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Think. Discuss. Act. Racism

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Review: Why America Needs Racism and Poverty

J.A. Tillman Jr. with M.  Tillman (1969). Why America Needs Racism and Poverty: An Examination of the Group Exclusivity Compulsion in America as the Natural Enemy of Rational Social Change in Race and Poverty Relations. Bristol, MA: Four Winds Press.

Summary

(Download Why America Needs Racism & Poverty overview as a PDF)

The authors suggest that

The conflict between America’s avowed policy of equality of opportunity and her institutionalization of arbitrary group exclusivity motifs which are designed to build a closed, not open, society is at the bottom of what has been called the perennial American dilemma in intergroup relations.

James Tillman, a social scientist and the director of several anti-poverty programs, disavows membership in either liberal or conservative approaches to racism and poverty. Neither is he an equalitarian, but he believes that social stratification can be just. He sees himself as an American pragmatist.

What is unique about this work among books on racism is that it begins with an anthropology that is theological in nature. The heart of racism is seen as the tendency of human nature to secure its identity by endowing its social group with an exclusivity denying entrance and implying inferiority to negative reference groups.

Liberalism’s dogma of man’s perfectibility is rejected. “The rhetoric of optimistic liberalism is dangerously deceptive…man is manageable, but not perfectible.” The “self-defeating optimism and naïveté of contemporary liberalism” must be replaced with “social realism” (pp.iii, xi).

The conservative’s belief in the righteousness of the system leads to the use of force and suppression to maintain order. Those “have nots” who rebel should be “viewed and treated as negative tokens” (pp.6-7).

The liberal works to help the “have nots” in a way that may “tinker with the system” but will not threaten the privileged status of liberals themselves. Liberalism’s help ensures that the poor will not become rebels while the means encourages their remaining marginal members of society needing continuing aid.

What the Tillmans believe (James Tillman is now deceased) is that racism is only extinguished when individuals find that their identity is a higher reality than social comparison. The social class in America that is most oppressive and that needs most to change its mind is the middle class.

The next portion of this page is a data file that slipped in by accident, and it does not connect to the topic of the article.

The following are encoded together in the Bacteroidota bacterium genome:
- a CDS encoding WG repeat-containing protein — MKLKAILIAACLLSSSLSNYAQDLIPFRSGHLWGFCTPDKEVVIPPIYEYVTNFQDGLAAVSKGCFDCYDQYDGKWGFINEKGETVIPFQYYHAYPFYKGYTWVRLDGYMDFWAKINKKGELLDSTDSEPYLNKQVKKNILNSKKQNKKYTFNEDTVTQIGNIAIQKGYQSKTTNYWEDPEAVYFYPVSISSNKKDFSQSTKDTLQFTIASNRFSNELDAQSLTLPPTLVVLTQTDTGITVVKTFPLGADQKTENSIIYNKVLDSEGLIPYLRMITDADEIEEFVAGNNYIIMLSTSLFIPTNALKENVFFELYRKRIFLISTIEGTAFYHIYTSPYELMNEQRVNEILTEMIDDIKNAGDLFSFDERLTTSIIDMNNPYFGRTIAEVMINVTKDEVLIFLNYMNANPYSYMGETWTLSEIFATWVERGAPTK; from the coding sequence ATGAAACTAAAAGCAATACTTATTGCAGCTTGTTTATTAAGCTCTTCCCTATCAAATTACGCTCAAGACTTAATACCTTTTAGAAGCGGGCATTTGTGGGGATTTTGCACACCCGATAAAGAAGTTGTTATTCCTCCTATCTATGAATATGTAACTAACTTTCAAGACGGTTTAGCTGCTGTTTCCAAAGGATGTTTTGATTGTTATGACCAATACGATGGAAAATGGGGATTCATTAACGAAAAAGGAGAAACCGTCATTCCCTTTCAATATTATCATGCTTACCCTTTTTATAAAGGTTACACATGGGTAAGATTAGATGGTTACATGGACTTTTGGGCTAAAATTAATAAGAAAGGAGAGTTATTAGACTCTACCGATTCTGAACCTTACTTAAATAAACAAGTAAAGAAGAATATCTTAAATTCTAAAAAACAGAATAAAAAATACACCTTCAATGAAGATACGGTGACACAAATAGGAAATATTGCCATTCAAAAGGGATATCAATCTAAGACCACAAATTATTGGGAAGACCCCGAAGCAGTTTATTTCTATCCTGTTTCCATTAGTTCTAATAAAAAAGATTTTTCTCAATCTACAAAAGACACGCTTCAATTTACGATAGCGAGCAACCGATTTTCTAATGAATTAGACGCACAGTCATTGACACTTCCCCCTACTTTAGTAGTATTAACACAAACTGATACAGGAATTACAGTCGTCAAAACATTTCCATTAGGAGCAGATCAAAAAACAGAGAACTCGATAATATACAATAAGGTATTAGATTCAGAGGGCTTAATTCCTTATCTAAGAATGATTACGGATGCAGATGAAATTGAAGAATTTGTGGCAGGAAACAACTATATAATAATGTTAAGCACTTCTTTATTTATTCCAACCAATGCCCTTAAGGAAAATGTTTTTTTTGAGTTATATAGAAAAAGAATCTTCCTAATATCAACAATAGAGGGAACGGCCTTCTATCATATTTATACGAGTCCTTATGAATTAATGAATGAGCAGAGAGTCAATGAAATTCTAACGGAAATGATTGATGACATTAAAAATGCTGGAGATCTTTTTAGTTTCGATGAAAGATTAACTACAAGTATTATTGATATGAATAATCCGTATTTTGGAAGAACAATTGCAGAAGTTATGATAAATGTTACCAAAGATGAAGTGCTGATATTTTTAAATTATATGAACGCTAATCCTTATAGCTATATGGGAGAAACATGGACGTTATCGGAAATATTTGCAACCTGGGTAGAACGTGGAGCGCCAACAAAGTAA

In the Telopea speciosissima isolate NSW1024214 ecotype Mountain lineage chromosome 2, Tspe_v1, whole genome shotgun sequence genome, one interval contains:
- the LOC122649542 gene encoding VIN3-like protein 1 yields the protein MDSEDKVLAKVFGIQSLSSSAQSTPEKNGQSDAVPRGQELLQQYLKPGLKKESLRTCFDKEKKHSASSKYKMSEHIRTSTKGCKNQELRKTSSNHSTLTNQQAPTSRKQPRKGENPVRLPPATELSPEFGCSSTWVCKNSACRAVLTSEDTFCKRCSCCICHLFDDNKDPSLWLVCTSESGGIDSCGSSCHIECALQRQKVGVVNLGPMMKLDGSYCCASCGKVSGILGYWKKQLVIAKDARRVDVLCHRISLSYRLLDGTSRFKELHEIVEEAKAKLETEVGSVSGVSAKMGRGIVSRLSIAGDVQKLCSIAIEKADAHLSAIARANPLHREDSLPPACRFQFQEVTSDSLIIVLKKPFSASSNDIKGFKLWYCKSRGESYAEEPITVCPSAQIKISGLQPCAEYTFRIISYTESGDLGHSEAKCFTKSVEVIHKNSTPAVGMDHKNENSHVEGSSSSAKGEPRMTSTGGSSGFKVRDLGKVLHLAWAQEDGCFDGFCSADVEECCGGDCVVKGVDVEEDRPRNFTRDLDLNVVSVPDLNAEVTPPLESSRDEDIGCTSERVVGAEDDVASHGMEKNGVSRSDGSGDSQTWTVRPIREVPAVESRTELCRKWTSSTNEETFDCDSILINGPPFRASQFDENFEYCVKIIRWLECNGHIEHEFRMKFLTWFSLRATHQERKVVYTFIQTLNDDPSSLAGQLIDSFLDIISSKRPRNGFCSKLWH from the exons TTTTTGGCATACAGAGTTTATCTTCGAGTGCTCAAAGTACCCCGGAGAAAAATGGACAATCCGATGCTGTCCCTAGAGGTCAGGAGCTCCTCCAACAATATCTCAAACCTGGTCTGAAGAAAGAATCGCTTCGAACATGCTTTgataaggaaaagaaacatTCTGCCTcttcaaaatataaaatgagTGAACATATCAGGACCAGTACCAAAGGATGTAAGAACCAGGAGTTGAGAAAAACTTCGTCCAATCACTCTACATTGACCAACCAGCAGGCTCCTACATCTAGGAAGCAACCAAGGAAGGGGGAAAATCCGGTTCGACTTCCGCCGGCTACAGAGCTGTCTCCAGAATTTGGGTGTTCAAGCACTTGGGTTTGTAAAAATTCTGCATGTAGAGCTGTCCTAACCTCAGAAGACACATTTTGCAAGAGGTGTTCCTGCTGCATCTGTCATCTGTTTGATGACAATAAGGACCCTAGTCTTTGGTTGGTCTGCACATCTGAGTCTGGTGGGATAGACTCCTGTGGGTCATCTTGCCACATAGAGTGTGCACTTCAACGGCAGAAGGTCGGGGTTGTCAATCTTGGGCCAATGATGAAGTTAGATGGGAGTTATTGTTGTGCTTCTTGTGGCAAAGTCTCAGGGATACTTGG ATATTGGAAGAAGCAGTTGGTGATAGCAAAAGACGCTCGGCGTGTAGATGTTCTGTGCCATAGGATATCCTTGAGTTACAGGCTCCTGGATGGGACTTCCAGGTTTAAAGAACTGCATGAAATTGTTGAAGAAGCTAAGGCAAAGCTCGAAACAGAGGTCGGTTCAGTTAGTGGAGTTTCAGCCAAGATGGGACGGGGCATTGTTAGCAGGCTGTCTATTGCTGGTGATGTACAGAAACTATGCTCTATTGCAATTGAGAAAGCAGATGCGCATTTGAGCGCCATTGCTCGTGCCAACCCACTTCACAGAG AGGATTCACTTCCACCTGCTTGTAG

This particular book is primarily about neighborhood action. It argues for power at the grass roots. “To both the blacks and the poor, the central message of this book is direct, simple and clear: organize yourselves and take power if you must” (p. 255). This is the American way, as the authors see it. Only a coalition of interests in the lower class, with good will where it can be found among the middle and upper classes, can bring about effective change.

“America has a few years…to rid herself of the idolatries of racism and economic exclusivity…” Otherwise “she is doomed to an early and certain death as a democracy” (p. 260). It is the authors’ belief, however, that

Black community viability-initiated and controlled by blacks and…ASSISTED by America’s white remnant-will improve, extend and consolidate the American experiment….Blacks who are produced by such contemporary peoplehood may often be called ambitious, clannish, arrogant and pushy. Only such people, however, can make and keep whites sane and honest. Interaction between such blacks and America’s whites can only produce a stronger and more vital and more vigorous America! (pp.266-67)

Questions for Reflection and Discussion

  1. The long subtitle for this book: “An examination of the group exclusivity compulsion in America as the natural enemy of rational social change in race and poverty relations.” How do you understand the book’s key concepts of “negative reference points” and “exclusivity compulsion”?
  2. When have you consciously, or almost unconsciously and inadvertently, compared yourself a bit above someone with lesser education, social status, manner of speech, physical looks, poorer dress, inferior vehicle or property, religious difference, or skin color?
  3. How do you respond to the central thesis of this book: that human nature tends to support itself by comparisons to individual, or group, negative reference points? Do you understand how this works—according to Tillman?
  4. This book was written in the late 1960s? How much do you think the condition of poor minorities has changed…and how much remains to be done?
  5. Are the Tillmans calling primarily on government to solve the problems of racism and poverty? If not, where do they direct their analysis and hopes?
  6. To what extent might we hope and work for a change of heart among those at the top, and those at the bottom, of our social class system? Without radical change of heart, for what positive changes should we strive?

Implications

  1. The Tillmans argue for the impoverishment of both American conservatism and liberalism, challenging all to examine the basis of one’s identity, security, and social philosophy.
  2. The authors, in other works and workshops, argue for the need of a theological understanding of human nature and institutions. Society cannot destroy racism without dealing with the ultimate nature of human beings.
  3. The authors challenge theologians to examine the relevance and contextualization of their theology.
  4. This book offers a theoretical means for dealing with individual and corporate racism and for teaching cooperation on more than a superficial level.

Dean Borgman
© 2017 CYS

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